One of the most prolific indie labels of recent years, Origin Records has helped raise awareness of the considerable jazz talents in the Northwest. The basis of their success is readily apparent on this collection of holiday standards and original compositions from a quartet of Seattle-area jazzers lead by rising trumpet star Thomas Marriott. Winner of the 1999 Carmine Caruso International Jazz Trumpet Competition, Marriott joined the Maynard Ferguson Big Band and relocated to New York for a few years before returning to his native Seattle where he continues to perform and record to high acclaim. He's joined here by pianist Bill Anschell (most notably associated with Nnenna Freelon and the American Composers Forum), bassist Jeff Johnson (Jessica Williams and Hal Galper), and drummer and Origin Records founder John Bishop.
The elegant success of The Cool Season, Volume Two will encourage you to seek out Volume One. Among the nine tracks, the quartet presents traditional and standard holiday melodies as well as two originals from Jeff Johnson and covers of Willie Nelson and Alec Wilder. On the opening modern classic, "Christmas Time Is Here" (Vince Guaraldi/Lee Mendelson), Marriott's wistful flugelhorn makes you long for the holidays of your childhood. With a second chorus more twisty and bright, Anschell bounces his chords under the horn, picking apart the tune himself on the third chorus as Bishop rumbles on the toms and tingles the cymbals, while Johnson keeps up a sprightly pace. "The Christmas Song" features a wonderfully whiney flugelhorn, a sinewy reworking of the classic with some deeply scraping bass tones and mallets that give the underlying pulse an almost primal quality; Anschell provides a thickly harmonized solo. "Have Yourself a Merry Little Christmas" becomes a bop standard with Marriott's trumpet moving from the traditional melody to a curvy abstraction, exploding each chord into a shower of tinsel. On "Winter Wonderland," Anschell provides an inventive countermelody in tandem with Marriott's horn, which at first delivers a straightforward interpretation before dismantling the harmonies in a boppish remake.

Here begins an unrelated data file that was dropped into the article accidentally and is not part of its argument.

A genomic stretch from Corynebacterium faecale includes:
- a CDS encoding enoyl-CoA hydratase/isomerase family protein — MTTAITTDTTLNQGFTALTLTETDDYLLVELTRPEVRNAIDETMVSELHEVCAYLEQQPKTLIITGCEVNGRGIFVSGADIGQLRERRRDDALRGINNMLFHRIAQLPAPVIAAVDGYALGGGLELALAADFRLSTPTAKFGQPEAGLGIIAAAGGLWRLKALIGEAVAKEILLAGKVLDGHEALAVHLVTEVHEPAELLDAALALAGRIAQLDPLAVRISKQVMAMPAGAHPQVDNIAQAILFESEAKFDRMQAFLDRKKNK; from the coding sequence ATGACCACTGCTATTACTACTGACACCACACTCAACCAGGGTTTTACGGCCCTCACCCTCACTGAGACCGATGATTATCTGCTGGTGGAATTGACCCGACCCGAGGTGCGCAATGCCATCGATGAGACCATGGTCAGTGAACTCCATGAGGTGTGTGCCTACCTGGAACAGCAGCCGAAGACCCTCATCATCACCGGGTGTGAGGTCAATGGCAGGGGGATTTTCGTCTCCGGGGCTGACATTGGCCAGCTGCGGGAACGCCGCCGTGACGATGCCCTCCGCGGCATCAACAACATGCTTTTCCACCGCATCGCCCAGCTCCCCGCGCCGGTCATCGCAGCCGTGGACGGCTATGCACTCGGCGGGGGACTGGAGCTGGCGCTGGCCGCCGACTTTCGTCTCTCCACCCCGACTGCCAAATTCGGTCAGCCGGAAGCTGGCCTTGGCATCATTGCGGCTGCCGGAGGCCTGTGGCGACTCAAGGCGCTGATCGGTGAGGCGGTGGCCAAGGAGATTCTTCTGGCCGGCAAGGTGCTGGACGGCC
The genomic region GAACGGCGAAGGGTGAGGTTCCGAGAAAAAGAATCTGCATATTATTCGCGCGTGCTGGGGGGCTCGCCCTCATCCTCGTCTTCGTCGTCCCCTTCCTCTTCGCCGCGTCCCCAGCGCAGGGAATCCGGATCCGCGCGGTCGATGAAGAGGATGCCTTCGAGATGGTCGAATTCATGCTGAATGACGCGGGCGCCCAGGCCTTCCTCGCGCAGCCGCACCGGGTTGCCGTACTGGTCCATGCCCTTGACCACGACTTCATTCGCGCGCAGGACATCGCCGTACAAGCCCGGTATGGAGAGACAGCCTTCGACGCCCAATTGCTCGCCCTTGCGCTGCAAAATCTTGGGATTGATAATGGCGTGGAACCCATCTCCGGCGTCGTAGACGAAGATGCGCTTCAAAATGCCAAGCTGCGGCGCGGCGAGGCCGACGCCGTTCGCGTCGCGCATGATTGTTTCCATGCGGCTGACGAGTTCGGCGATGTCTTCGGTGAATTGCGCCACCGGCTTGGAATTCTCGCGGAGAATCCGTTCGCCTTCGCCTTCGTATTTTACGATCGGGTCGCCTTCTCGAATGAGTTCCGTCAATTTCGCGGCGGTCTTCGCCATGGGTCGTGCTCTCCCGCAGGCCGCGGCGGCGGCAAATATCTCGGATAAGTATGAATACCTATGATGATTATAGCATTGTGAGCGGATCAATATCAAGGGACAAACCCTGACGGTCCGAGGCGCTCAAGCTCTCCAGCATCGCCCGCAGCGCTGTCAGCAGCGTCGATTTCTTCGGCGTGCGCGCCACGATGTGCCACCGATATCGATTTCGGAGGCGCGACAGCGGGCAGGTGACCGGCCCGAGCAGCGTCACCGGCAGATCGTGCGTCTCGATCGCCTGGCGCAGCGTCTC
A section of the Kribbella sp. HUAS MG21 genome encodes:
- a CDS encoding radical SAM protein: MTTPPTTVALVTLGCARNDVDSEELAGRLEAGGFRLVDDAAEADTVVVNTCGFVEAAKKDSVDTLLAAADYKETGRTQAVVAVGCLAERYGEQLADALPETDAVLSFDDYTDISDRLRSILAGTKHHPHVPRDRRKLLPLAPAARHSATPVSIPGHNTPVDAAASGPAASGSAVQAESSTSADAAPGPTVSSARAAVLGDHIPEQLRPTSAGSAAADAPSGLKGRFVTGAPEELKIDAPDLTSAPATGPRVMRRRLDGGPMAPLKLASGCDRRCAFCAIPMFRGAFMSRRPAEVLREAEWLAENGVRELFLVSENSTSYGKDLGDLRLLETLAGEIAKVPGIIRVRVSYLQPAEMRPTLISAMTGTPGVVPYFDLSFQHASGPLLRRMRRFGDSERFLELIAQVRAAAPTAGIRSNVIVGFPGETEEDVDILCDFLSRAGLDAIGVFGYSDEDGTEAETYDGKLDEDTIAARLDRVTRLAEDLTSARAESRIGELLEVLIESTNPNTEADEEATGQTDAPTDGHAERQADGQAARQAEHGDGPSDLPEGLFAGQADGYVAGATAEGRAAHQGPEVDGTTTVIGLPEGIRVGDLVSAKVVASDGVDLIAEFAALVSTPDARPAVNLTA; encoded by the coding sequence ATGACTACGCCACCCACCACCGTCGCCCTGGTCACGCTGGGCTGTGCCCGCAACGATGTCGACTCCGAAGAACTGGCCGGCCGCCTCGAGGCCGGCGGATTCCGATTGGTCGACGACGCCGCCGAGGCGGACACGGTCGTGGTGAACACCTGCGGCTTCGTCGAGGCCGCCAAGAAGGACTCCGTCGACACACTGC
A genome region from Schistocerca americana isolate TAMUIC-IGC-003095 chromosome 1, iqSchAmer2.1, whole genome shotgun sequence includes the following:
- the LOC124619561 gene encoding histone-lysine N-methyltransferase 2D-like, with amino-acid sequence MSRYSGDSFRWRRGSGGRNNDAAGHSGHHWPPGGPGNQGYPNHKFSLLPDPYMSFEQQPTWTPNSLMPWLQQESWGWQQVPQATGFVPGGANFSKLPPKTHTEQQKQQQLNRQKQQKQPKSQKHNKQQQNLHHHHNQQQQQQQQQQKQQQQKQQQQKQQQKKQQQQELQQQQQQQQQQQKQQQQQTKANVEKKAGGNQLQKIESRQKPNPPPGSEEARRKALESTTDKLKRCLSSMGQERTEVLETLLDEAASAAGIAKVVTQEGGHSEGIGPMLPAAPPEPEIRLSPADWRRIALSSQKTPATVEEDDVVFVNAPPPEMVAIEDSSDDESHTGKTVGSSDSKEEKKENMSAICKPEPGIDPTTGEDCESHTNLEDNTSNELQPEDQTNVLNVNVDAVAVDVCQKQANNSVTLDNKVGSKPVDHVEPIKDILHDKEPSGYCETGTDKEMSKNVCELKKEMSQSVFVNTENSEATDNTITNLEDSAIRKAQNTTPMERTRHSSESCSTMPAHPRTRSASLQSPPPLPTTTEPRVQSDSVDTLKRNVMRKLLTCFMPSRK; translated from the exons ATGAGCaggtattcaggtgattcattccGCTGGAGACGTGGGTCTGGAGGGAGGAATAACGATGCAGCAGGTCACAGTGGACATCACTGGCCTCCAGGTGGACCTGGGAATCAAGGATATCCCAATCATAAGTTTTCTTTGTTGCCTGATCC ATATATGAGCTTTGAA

Jeff Johnson's "Winter Solace" is soothing without cloying, featuring gentle, exquisitely fashioned piano work with faint yet definitive bass tones. His "Skating" also provides an opportunity for the bassist to shine. An interesting addition, Willie Nelson's "Pretty Paper" is highlighted by muted trumpet, bass and drums, with the piano joining in with a low-register counterpoint. Not surprisingly, this track has a slightly bluegrassy tone. Johnson sustains that country flavor in his deep-popping solo.
The traditional "Sing We Now of Christmas" starts with a celestial passage from Anschell that evolves into a brief, elegantly minimalist duet with Marriott. Johnson's dark undertone with bowed bass and faint mallets from Bishop add to the mystery. At a very slow pace, Marriott carries out the them while Anschell adds a separate, compatible layer of wonder. Alec Wilder's "Blackberry Winter" is an exquisitely rendered finale, Marriott's muted trumpet providing a nostalgic tone with elegant support from all.
I eagerly await Volume Three.